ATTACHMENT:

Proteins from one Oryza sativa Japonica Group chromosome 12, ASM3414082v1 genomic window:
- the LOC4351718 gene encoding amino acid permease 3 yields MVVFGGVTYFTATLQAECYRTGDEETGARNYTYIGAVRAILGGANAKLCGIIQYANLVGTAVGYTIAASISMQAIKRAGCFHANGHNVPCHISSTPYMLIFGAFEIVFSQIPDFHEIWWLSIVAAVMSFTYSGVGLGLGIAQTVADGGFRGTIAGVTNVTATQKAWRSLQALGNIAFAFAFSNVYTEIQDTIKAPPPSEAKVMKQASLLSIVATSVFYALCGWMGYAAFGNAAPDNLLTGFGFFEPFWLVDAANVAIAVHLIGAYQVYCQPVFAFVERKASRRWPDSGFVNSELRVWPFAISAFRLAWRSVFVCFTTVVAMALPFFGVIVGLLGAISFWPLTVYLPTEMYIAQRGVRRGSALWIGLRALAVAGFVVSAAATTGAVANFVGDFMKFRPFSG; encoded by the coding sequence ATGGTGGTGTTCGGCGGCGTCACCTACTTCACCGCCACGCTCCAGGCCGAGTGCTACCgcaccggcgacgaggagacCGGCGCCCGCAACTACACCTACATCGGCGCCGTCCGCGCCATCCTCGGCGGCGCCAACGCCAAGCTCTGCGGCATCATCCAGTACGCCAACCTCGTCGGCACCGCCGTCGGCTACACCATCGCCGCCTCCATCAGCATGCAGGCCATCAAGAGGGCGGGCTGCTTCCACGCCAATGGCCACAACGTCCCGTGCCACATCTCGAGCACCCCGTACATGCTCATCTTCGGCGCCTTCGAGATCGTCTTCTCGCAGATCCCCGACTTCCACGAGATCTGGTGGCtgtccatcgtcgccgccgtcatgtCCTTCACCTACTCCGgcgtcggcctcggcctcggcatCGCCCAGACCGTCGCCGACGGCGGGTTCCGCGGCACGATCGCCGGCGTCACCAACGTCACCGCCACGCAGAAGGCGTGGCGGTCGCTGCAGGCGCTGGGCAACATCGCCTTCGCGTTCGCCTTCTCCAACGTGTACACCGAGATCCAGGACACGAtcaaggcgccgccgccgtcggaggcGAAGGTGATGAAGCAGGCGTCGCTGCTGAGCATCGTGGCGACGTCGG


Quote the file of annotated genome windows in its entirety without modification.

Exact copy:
Proteins from one Oryza sativa Japonica Group chromosome 12, ASM3414082v1 genomic window:
- the LOC4351718 gene encoding amino acid permease 3 yields MVVFGGVTYFTATLQAECYRTGDEETGARNYTYIGAVRAILGGANAKLCGIIQYANLVGTAVGYTIAASISMQAIKRAGCFHANGHNVPCHISSTPYMLIFGAFEIVFSQIPDFHEIWWLSIVAAVMSFTYSGVGLGLGIAQTVADGGFRGTIAGVTNVTATQKAWRSLQALGNIAFAFAFSNVYTEIQDTIKAPPPSEAKVMKQASLLSIVATSVFYALCGWMGYAAFGNAAPDNLLTGFGFFEPFWLVDAANVAIAVHLIGAYQVYCQPVFAFVERKASRRWPDSGFVNSELRVWPFAISAFRLAWRSVFVCFTTVVAMALPFFGVIVGLLGAISFWPLTVYLPTEMYIAQRGVRRGSALWIGLRALAVAGFVVSAAATTGAVANFVGDFMKFRPFSG; encoded by the coding sequence ATGGTGGTGTTCGGCGGCGTCACCTACTTCACCGCCACGCTCCAGGCCGAGTGCTACCgcaccggcgacgaggagacCGGCGCCCGCAACTACACCTACATCGGCGCCGTCCGCGCCATCCTCGGCGGCGCCAACGCCAAGCTCTGCGGCATCATCCAGTACGCCAACCTCGTCGGCACCGCCGTCGGCTACACCATCGCCGCCTCCATCAGCATGCAGGCCATCAAGAGGGCGGGCTGCTTCCACGCCAATGGCCACAACGTCCCGTGCCACATCTCGAGCACCCCGTACATGCTCATCTTCGGCGCCTTCGAGATCGTCTTCTCGCAGATCCCCGACTTCCACGAGATCTGGTGGCtgtccatcgtcgccgccgtcatgtCCTTCACCTACTCCGgcgtcggcctcggcctcggcatCGCCCAGACCGTCGCCGACGGCGGGTTCCGCGGCACGATCGCCGGCGTCACCAACGTCACCGCCACGCAGAAGGCGTGGCGGTCGCTGCAGGCGCTGGGCAACATCGCCTTCGCGTTCGCCTTCTCCAACGTGTACACCGAGATCCAGGACACGAtcaaggcgccgccgccgtcggaggcGAAGGTGATGAAGCAGGCGTCGCTGCTGAGCATCGTGGCGACGTCGG